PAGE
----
Google cant read your mind, stop handing out your phone numbers, email addresses and bank account passwords and you wont have a problem.

Typical modern society BS where its everyone else' fault when I make a mistake. Privacy starts with what secrets you give up, not the place they are stored.

Guest said:

"Privacy starts with what secrets you give up, not the place they are stored."

Can I hear an Amen!! lol

avoidz avoidz said:

Your life is their commodity. Facebook also knows it.

MrAnderson said:

I'm a big privacy nut, but even I think people are getting over worked over this. I promise you I do have my concerns... like I don't want my personal email messages being a strong influence on ads (or any feedback from their system) across my accounts... at least to a gratuitous and obvious way. But I really don't have cause to get upset just yet. I think Google Buzz was the only time I remember it being really not good to flip a switch on something I considered private like my contact list...

So Google is finishing up the consolidation of the administration of all of its services. Oh and they are making a single unified privacy policy to make it simiple for all accounts so you don't need to read every single one... I do recall years ago they said they maye use information accross my logins... so what! They were doing that to some extent before.

So yeah ... sensationalist reporting nudges the masses into hysteria... snap out of it people and keep your eyes on the prize.

[Rant]

We shoul;d be watching our legislators and those making law that are trying to pass the SOPAs and PIPA, and what about how the US is encouraging governments to pass laws shrouded in trade treaty. We should be looking into these (for all intents and purposes) back alley agreements that are going on with legislation over IP. I should scare us how our government is being manipulated and manipulating other nations because of the big business that have the money to throw out the people we elected. I don't recall Businesses having a vote.[/Rant]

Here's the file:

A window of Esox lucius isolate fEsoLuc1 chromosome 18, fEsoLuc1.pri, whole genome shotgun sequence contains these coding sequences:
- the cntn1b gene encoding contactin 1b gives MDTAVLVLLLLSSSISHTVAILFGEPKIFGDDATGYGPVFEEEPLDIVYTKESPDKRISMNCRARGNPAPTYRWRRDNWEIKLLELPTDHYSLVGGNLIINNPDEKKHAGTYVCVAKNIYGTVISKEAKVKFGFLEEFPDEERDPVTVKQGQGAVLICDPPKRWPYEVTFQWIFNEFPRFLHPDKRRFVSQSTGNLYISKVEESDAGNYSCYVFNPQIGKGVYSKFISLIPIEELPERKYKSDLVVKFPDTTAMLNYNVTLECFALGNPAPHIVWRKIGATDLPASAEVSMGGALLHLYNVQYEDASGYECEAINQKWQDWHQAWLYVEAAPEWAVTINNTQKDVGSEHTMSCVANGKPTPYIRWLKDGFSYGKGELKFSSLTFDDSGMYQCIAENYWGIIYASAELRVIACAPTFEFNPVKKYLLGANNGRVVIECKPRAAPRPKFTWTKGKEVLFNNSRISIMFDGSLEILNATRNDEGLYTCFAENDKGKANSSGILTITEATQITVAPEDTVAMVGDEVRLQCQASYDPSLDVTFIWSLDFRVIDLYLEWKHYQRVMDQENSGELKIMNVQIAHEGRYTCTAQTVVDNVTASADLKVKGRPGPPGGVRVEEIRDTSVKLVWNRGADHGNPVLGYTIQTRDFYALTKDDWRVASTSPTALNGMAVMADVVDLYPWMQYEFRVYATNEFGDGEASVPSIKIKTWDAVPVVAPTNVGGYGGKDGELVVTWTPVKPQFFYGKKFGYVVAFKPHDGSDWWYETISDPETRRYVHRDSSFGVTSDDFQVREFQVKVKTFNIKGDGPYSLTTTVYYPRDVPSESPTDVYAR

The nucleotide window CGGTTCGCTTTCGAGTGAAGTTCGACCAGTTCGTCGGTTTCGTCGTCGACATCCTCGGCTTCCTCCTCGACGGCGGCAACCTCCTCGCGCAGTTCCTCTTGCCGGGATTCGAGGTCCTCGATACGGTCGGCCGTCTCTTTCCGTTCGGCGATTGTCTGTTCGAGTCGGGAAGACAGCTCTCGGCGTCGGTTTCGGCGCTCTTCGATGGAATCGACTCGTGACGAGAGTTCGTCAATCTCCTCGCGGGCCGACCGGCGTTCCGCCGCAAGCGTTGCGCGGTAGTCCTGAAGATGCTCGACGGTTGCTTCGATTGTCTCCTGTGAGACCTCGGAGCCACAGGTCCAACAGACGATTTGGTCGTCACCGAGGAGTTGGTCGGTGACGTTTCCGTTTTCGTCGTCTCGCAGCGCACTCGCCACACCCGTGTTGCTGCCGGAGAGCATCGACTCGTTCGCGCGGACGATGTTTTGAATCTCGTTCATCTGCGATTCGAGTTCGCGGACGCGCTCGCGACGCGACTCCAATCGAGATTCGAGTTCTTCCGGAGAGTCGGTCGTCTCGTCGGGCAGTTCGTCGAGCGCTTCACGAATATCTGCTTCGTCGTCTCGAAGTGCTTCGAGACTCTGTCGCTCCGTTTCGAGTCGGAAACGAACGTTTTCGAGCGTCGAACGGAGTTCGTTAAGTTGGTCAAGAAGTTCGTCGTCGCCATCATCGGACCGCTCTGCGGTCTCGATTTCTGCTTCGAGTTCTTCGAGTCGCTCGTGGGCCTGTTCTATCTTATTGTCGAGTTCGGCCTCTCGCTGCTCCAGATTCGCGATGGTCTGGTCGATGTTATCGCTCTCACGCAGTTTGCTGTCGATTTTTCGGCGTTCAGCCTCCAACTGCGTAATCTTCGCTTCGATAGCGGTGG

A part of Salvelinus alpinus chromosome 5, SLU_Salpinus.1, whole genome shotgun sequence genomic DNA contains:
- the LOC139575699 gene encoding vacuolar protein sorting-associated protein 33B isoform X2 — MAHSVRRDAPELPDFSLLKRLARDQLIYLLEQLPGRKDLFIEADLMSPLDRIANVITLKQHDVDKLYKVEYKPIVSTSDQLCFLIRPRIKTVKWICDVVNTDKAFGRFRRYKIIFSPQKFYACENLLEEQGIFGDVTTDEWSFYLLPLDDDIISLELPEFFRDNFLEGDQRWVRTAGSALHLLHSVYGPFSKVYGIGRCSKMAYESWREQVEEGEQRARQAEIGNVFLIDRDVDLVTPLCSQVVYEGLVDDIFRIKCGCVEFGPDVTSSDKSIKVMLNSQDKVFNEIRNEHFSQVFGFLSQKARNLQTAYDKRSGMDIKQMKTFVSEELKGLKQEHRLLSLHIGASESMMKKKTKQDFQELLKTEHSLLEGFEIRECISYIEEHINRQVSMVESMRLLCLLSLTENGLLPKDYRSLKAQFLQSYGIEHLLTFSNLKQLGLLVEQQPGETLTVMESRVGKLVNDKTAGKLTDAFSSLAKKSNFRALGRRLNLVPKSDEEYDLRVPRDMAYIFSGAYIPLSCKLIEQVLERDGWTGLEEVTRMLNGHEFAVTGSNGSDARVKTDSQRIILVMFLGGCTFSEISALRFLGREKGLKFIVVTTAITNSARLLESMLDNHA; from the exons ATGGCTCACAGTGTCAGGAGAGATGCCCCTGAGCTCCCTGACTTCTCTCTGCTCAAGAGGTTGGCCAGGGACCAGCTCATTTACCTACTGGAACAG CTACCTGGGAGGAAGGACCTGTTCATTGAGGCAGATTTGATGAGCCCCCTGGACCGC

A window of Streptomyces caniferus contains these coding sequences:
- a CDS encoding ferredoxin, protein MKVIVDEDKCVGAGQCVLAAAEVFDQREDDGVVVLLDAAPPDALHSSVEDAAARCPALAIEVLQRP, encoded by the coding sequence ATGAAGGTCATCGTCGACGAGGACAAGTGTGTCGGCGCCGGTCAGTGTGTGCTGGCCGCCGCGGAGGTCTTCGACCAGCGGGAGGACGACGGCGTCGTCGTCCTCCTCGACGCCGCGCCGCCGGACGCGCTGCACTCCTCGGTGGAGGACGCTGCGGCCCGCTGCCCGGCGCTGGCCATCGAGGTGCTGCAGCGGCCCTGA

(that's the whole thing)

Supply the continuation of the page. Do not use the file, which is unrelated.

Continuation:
Guest said:

Which is why I have never had a google account...

supyo said:

This new policy really makes me want to get a Google+ account now. Way too sell it Google! I thought Facebook was bad..

MrAnderson said:

Is everyone just going off the way articles are spinning what google is doing, or are people actually reading the documents that seem to have provoked these negative responses...

They have not said anything about making your information public... they are simply saying that all your accounts are now truely one account, and the information is in each can now cross polinate (obviously whereit makes sense). It is our jobs as users to let them know immediately where they have over step their bounds. We did when the created Buzz, and we will a gain. They are not perfect, but they do respond when users have a concrete issue. We are not there yet. And the are not being Evil, they are making sure they can continue to do business effectively and continue the effort to not be evil. It is a balancing act. And yes you can close you google accounts if you really think that making a unified privacy policy is evil...

Guest said:

I think is bad move for Google and not good for us.

One bad think early days Google just a search engine index data.

Now Google has data (a lots of it ) in their servers they have collected (we have given) with free services and they just index and serve it to make more money.

that's why I don't use chrome OS or browser or gmail is my secondary email.